Monday, August 7, 2017

Pennsylvania in focus: Don’t make rate-payers clean up Harrisburg’s mess

By Watchdog News - August 07, 2017 at 07:55AM

The Patriot News opinion: Don’t make rate-payers clean up Harrisburg’s mess

Pennsylvania’s natural gas and electric utilities recognize the difficult choices facing lawmakers as they struggle to balance the state budget. In developing solutions, care should be taken to spread the burden of paying for state government fairly among citizens.

Tax legislation recently approved by the Pennsylvania Senate does not accomplish that goal.

Two-thirds of the additional revenue under that bill (over $400 million) comes from taxes on public utilities, including a new tax on the gross receipts of natural gas utilities and an increase in the current gross receipts tax on electric utilities.

Since regulated utilities have a right to recover their state tax payments, these new taxes are – in substance if not in form – taxes on utility customers.

Using utilities as collection agents for state government isn’t good policy.

First, it lacks transparency as costs of state government are presented to citizens on their utility bills rather than their tax bills.

ABC 27: Lawmakers move to protect own funds during budget stalemates

A bill that passed the Pennsylvania Senate comfortably late last month is designed to give lawmakers the explicit power to borrow money to pay their salaries, benefits and other costs during a state budget standoff.

The proposal, now pending in the House, would give them authority do the sort of borrowing that occurred during a lengthy budget stalemate with Democratic Gov. Tom Wolf in 2015.

The borrowed money would be deposited with the Treasury Department, which would then use it to pay the Legislature’s bills.

A Treasury Department lawyer says in a recent memo that his agency is obligated to pay salaries, benefits and core functions for the General Assembly and court system.

The Morning Call: Who says crime doesn’t pay? The Pennsylvania Supreme Court

Lackawanna County businessman Robert J. Kearns went community to community across Pennsylvania selling a plan that he and a partner said would save local governments big bucks on their electricity bills.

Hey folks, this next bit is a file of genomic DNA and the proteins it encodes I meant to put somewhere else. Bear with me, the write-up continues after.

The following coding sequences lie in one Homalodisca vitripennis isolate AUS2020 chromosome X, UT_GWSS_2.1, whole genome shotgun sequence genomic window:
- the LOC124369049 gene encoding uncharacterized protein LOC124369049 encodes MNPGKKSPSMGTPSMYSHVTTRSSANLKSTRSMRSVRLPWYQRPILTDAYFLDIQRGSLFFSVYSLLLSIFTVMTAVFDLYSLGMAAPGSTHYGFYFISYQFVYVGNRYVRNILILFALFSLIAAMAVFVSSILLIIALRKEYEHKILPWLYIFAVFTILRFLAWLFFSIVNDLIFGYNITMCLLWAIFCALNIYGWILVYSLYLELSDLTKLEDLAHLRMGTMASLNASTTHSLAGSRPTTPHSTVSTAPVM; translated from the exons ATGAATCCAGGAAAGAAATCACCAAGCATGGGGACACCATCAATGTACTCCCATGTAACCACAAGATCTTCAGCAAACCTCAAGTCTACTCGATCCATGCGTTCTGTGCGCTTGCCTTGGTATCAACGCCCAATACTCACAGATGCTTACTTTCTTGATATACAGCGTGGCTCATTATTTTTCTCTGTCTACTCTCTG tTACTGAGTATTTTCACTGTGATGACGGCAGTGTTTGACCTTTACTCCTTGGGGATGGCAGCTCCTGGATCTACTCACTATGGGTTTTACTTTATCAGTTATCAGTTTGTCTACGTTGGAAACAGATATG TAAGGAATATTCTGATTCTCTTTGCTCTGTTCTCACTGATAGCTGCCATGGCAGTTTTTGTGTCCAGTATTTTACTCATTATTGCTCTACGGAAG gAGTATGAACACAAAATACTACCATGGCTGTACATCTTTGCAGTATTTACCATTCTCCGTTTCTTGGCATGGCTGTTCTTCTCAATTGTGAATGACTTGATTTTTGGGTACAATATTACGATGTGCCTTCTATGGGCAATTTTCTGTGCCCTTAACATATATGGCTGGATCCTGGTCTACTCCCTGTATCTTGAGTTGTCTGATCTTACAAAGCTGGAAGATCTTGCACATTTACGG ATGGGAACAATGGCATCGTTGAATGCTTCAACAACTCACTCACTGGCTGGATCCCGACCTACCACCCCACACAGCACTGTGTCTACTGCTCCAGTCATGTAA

It was nothing more than a scam, prosecutors in four counties said, in which Kearns and a co-defendant enriched themselves at the expense of taxpayers, giving themselves big bonuses while the streetlight work they’d promised went nowhere.

Kearns is now a convict and is serving a six- to 12-month prison sentence in Northampton County, where he was found guilty of bilking $832,000 from Bethlehem Township. He surrendered in May after years of appeals, but his legal battles have only shifted to a different front — one that gives new meaning to the adage that crime doesn’t pay.

Ordered to make restitution to Bethlehem Township, Kearns says he shouldn’t have to pay back the money he stole.

And a recent ruling by the state Supreme Court may back his position, though it flies in the face of age-old wisdom: that if you steal, not only will you get in trouble, but you’ll have to make your victim whole.

In Pennsylvania, that bedrock principle has been called into question by the courts — especially for those who stole from the government.

At issue is the wording of the state’s restitution law, through which Kearns and countless others have been ordered by judges to make up for the losses their victims suffered. But under the Supreme Court decision, just who can legally be considered a victim is narrower than many judges, prosecutors and defense attorneys assumed.

The groundbreaking case involved Mike Veon, a former Democratic Party power broker and Beaver County state representative who served five years in prison after being convicted of public corruption in Harrisburg’s Bonusgate scandal.